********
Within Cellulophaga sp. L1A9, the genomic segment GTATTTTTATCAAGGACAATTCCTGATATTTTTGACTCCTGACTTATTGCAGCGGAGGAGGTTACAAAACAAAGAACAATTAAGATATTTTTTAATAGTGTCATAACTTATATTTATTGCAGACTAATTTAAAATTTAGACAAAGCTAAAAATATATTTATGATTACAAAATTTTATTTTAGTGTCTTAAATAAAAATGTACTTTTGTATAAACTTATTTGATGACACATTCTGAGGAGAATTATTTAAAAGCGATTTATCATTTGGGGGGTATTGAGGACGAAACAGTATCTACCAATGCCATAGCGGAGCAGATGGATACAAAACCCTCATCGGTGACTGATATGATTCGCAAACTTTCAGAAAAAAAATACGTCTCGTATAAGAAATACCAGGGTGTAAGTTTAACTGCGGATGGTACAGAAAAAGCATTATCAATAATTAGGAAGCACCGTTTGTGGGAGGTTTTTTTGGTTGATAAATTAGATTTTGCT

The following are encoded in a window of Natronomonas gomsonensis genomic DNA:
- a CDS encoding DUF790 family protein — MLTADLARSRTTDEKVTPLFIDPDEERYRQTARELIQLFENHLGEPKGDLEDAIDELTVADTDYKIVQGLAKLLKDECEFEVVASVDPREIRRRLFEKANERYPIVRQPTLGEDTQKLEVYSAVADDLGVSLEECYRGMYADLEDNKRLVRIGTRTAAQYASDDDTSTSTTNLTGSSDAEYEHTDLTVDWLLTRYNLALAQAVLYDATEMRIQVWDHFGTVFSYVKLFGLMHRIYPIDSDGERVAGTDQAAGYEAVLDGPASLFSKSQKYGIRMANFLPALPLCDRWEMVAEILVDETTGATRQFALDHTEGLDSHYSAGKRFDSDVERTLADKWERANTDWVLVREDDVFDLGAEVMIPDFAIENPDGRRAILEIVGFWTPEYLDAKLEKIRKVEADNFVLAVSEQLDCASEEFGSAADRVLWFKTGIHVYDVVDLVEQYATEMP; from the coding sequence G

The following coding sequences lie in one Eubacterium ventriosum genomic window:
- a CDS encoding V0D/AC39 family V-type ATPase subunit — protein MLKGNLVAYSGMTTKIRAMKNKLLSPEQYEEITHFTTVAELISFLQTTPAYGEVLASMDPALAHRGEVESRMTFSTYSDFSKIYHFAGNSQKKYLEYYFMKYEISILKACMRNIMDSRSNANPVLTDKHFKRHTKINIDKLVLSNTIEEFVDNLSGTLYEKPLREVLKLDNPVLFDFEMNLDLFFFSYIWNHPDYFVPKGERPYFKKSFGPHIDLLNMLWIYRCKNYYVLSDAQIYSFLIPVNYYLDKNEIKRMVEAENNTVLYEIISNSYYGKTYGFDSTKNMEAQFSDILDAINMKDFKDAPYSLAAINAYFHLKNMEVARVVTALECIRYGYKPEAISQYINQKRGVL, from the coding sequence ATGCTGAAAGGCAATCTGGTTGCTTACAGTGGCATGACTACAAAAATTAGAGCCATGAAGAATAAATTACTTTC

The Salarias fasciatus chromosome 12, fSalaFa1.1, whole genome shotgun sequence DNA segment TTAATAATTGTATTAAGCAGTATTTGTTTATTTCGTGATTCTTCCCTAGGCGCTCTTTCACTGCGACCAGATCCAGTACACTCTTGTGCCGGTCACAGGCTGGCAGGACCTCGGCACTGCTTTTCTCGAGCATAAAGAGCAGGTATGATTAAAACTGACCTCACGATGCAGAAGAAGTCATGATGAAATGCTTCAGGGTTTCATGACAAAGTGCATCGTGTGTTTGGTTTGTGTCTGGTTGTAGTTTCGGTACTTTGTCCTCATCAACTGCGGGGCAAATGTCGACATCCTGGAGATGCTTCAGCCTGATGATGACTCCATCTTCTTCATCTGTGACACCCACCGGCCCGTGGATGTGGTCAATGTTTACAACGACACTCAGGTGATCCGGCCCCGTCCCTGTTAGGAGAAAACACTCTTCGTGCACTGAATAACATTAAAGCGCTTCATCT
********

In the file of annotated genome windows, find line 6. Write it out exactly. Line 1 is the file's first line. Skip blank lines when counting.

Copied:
The Salarias fasciatus chromosome 12, fSalaFa1.1, whole genome shotgun sequence DNA segment TTAATAATTGTATTAAGCAGTATTTGTTTATTTCGTGATTCTTCCCTAGGCGCTCTTTCACTGCGACCAGATCCAGTACACTCTTGTGCCGGTCACAGGCTGGCAGGACCTCGGCACTGCTTTTCTCGAGCATAAAGAGCAGGTATGATTAAAACTGACCTCACGATGCAGAAGAAGTCATGATGAAATGCTTCAGGGTTTCATGACAAAGTGCATCGTGTGTTTGGTTTGTGTCTGGTTGTAGTTTCGGTACTTTGTCCTCATCAACTGCGGGGCAAATGTCGACATCCTGGAGATGCTTCAGCCTGATGATGACTCCATCTTCTTCATCTGTGACACCCACCGGCCCGTGGATGTGGTCAATGTTTACAACGACACTCAGGTGATCCGGCCCCGTCCCTGTTAGGAGAAAACACTCTTCGTGCACTGAATAACATTAAAGCGCTTCATCT